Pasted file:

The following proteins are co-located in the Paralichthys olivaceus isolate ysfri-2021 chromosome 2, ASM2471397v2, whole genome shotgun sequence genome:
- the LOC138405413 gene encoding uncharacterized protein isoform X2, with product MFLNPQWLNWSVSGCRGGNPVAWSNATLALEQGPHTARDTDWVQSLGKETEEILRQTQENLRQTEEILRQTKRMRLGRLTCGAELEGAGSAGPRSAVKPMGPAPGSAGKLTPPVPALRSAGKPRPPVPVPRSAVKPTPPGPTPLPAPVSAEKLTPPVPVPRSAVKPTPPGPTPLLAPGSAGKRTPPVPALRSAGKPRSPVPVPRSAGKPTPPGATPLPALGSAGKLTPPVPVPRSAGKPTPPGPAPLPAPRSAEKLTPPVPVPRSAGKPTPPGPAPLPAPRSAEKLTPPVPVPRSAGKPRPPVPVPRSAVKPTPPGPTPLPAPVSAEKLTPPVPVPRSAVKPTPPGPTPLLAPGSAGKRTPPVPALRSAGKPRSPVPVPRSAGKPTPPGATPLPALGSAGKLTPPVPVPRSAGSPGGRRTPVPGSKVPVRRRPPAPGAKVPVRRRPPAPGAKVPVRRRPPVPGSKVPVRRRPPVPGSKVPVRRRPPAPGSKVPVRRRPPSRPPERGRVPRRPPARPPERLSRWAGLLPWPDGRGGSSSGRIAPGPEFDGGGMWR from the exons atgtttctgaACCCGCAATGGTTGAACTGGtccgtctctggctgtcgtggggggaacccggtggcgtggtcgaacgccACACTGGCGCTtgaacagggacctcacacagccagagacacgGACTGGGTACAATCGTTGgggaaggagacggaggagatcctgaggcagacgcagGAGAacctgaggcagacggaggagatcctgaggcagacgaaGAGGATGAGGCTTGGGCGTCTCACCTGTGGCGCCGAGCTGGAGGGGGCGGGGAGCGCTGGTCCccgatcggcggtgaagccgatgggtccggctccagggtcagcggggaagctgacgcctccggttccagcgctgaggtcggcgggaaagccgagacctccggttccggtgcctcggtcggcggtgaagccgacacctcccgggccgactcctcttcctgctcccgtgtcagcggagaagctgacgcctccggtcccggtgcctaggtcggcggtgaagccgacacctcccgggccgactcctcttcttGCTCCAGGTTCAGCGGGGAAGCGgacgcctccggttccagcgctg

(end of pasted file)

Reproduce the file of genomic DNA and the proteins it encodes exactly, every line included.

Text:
The following proteins are co-located in the Paralichthys olivaceus isolate ysfri-2021 chromosome 2, ASM2471397v2, whole genome shotgun sequence genome:
- the LOC138405413 gene encoding uncharacterized protein isoform X2, with product MFLNPQWLNWSVSGCRGGNPVAWSNATLALEQGPHTARDTDWVQSLGKETEEILRQTQENLRQTEEILRQTKRMRLGRLTCGAELEGAGSAGPRSAVKPMGPAPGSAGKLTPPVPALRSAGKPRPPVPVPRSAVKPTPPGPTPLPAPVSAEKLTPPVPVPRSAVKPTPPGPTPLLAPGSAGKRTPPVPALRSAGKPRSPVPVPRSAGKPTPPGATPLPALGSAGKLTPPVPVPRSAGKPTPPGPAPLPAPRSAEKLTPPVPVPRSAGKPTPPGPAPLPAPRSAEKLTPPVPVPRSAGKPRPPVPVPRSAVKPTPPGPTPLPAPVSAEKLTPPVPVPRSAVKPTPPGPTPLLAPGSAGKRTPPVPALRSAGKPRSPVPVPRSAGKPTPPGATPLPALGSAGKLTPPVPVPRSAGSPGGRRTPVPGSKVPVRRRPPAPGAKVPVRRRPPAPGAKVPVRRRPPVPGSKVPVRRRPPVPGSKVPVRRRPPAPGSKVPVRRRPPSRPPERGRVPRRPPARPPERLSRWAGLLPWPDGRGGSSSGRIAPGPEFDGGGMWR from the exons atgtttctgaACCCGCAATGGTTGAACTGGtccgtctctggctgtcgtggggggaacccggtggcgtggtcgaacgccACACTGGCGCTtgaacagggacctcacacagccagagacacgGACTGGGTACAATCGTTGgggaaggagacggaggagatcctgaggcagacgcagGAGAacctgaggcagacggaggagatcctgaggcagacgaaGAGGATGAGGCTTGGGCGTCTCACCTGTGGCGCCGAGCTGGAGGGGGCGGGGAGCGCTGGTCCccgatcggcggtgaagccgatgggtccggctccagggtcagcggggaagctgacgcctccggttccagcgctgaggtcggcgggaaagccgagacctccggttccggtgcctcggtcggcggtgaagccgacacctcccgggccgactcctcttcctgctcccgtgtcagcggagaagctgacgcctccggtcccggtgcctaggtcggcggtgaagccgacacctcccgggccgactcctcttcttGCTCCAGGTTCAGCGGGGAAGCGgacgcctccggttccagcgctg